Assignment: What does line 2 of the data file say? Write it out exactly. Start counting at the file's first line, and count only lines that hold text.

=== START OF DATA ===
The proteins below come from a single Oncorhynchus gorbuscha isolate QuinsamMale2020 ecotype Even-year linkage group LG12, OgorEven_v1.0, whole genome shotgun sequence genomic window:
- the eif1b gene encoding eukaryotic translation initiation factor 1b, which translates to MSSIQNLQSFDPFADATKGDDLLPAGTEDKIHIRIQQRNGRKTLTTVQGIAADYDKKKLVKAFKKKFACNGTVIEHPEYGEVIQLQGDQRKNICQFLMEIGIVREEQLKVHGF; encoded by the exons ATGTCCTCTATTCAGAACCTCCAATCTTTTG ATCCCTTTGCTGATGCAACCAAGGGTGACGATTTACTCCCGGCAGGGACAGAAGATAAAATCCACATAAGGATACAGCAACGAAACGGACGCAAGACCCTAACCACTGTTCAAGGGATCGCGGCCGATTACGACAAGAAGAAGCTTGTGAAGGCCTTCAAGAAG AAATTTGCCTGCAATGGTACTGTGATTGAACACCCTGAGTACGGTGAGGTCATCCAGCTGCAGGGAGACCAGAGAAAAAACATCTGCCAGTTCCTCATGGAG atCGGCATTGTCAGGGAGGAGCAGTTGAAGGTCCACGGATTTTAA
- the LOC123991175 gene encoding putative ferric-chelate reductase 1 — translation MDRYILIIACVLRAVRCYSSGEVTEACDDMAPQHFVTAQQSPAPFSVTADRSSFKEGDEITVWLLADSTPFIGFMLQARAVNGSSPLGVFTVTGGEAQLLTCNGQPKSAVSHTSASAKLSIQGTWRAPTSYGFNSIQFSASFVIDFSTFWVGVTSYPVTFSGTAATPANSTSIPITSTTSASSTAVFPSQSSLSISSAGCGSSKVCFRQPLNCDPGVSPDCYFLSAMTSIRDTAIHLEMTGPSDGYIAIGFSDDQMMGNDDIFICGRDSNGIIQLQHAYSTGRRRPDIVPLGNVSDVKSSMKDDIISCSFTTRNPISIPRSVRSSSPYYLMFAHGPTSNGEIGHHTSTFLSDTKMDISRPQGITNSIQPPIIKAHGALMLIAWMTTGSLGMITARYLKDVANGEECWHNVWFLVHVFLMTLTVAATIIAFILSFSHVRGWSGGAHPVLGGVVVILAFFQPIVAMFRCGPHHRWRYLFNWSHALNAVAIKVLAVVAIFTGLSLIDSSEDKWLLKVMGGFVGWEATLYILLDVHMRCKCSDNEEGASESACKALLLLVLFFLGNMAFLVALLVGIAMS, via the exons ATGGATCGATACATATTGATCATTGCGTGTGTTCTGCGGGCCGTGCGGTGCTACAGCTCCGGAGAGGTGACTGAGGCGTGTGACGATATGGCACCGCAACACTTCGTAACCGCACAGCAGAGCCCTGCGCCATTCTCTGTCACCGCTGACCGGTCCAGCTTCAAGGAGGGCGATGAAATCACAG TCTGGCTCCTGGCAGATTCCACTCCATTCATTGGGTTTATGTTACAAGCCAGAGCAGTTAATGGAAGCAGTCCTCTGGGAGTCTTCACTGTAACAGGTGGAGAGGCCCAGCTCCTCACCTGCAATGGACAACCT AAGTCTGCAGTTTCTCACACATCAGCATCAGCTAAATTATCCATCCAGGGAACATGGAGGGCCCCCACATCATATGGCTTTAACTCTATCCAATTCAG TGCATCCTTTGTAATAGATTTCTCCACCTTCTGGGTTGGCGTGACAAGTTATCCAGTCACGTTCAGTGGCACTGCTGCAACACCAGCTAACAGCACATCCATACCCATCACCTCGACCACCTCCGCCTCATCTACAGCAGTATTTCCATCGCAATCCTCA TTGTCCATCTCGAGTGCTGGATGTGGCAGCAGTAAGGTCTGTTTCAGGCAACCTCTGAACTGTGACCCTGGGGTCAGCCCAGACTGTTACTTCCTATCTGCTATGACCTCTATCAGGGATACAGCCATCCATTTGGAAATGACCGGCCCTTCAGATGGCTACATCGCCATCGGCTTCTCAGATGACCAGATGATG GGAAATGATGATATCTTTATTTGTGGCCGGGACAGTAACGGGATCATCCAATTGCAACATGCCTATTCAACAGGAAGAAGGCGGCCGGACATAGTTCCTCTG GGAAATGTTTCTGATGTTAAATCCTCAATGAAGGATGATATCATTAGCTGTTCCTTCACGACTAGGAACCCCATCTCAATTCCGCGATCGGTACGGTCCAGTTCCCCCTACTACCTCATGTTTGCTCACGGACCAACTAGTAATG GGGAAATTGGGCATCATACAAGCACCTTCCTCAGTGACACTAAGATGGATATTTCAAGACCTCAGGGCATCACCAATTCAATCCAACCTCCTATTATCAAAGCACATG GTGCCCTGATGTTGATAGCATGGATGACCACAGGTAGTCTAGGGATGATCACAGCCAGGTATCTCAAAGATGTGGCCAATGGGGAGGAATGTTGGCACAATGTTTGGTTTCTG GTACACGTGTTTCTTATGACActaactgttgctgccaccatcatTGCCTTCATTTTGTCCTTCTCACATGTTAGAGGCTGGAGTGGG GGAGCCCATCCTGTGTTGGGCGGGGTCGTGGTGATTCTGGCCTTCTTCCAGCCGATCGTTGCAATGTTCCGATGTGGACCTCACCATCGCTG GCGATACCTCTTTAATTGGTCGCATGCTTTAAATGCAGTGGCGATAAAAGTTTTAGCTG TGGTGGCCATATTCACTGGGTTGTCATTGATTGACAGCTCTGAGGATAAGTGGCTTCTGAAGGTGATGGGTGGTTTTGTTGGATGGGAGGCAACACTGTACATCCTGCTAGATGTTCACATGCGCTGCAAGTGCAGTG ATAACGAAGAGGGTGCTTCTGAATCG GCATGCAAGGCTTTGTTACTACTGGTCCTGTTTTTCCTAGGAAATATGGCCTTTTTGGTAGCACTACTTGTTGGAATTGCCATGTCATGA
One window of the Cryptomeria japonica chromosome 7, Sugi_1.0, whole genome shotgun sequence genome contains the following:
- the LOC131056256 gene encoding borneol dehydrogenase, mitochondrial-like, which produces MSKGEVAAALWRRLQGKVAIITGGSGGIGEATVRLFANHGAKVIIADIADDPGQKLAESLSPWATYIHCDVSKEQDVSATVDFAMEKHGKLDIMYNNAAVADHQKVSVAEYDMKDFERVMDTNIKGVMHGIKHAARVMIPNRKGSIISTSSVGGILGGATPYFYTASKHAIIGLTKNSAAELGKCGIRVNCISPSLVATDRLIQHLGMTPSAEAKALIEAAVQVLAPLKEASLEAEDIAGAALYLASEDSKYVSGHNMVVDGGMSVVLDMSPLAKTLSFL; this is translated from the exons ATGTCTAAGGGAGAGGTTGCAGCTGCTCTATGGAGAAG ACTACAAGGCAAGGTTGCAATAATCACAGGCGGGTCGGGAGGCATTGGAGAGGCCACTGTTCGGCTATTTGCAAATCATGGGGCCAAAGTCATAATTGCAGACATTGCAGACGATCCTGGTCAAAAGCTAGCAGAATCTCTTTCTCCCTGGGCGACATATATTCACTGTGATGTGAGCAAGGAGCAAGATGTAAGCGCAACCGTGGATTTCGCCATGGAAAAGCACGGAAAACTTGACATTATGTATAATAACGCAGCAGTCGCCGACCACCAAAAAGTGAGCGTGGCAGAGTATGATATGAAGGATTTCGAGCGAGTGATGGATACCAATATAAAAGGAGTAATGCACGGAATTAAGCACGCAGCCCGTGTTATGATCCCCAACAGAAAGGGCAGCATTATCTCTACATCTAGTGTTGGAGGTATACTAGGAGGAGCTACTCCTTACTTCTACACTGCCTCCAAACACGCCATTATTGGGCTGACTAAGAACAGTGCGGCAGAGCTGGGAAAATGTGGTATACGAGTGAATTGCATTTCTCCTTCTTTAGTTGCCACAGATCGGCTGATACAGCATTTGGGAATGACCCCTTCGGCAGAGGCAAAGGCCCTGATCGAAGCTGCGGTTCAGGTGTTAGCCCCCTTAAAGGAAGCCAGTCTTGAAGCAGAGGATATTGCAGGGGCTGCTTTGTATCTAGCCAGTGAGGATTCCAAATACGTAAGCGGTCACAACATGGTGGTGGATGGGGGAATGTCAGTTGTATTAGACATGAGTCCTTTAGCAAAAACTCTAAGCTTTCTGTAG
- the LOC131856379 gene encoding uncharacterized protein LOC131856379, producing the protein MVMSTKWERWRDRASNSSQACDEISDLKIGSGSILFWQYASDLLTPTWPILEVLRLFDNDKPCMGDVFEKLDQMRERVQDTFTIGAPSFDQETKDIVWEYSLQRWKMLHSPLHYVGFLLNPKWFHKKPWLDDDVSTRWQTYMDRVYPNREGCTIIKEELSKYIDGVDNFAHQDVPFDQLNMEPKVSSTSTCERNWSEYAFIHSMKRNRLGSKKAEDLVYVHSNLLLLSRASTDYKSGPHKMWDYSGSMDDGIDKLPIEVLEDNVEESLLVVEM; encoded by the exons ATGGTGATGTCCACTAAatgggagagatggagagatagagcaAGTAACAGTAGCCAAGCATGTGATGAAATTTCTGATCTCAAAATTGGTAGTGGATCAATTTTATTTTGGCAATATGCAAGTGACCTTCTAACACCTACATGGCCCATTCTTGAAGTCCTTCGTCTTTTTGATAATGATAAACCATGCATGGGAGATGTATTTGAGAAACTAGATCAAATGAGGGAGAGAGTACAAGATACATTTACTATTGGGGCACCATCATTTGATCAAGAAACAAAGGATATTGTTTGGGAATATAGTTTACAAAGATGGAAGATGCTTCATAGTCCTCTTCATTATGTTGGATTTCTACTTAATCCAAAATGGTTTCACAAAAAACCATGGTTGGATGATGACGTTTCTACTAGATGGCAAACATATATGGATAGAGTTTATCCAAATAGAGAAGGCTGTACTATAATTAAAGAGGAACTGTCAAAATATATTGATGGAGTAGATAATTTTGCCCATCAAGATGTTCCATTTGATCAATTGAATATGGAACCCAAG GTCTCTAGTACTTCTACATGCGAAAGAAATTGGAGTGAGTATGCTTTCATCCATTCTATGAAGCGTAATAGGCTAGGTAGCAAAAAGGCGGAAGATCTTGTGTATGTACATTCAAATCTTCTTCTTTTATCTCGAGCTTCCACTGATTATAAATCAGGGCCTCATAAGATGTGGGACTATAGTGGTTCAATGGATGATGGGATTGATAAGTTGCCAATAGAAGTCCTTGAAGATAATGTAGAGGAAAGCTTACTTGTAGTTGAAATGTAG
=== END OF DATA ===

- the eif1b gene encoding eukaryotic translation initiation factor 1b, which translates to MSSIQNLQSFDPFADATKGDDLLPAGTEDKIHIRIQQRNGRKTLTTVQGIAADYDKKKLVKAFKKKFACNGTVIEHPEYGEVIQLQGDQRKNICQFLMEIGIVREEQLKVHGF; encoded by the exons ATGTCCTCTATTCAGAACCTCCAATCTTTTG ATCCCTTTGCTGATGCAACCAAGGGTGACGATTTACTCCCGGCAGGGACAGAAGATAAAATCCACATAAGGATACAGCAACGAAACGGACGCAAGACCCTAACCACTGTTCAAGGGATCGCGGCCGATTACGACAAGAAGAAGCTTGTGAAGGCCTTCAAGAAG AAATTTGCCTGCAATGGTACTGTGATTGAACACCCTGAGTACGGTGAGGTCATCCAGCTGCAGGGAGACCAGAGAAAAAACATCTGCCAGTTCCTCATGGAG atCGGCATTGTCAGGGAGGAGCAGTTGAAGGTCCACGGATTTTAA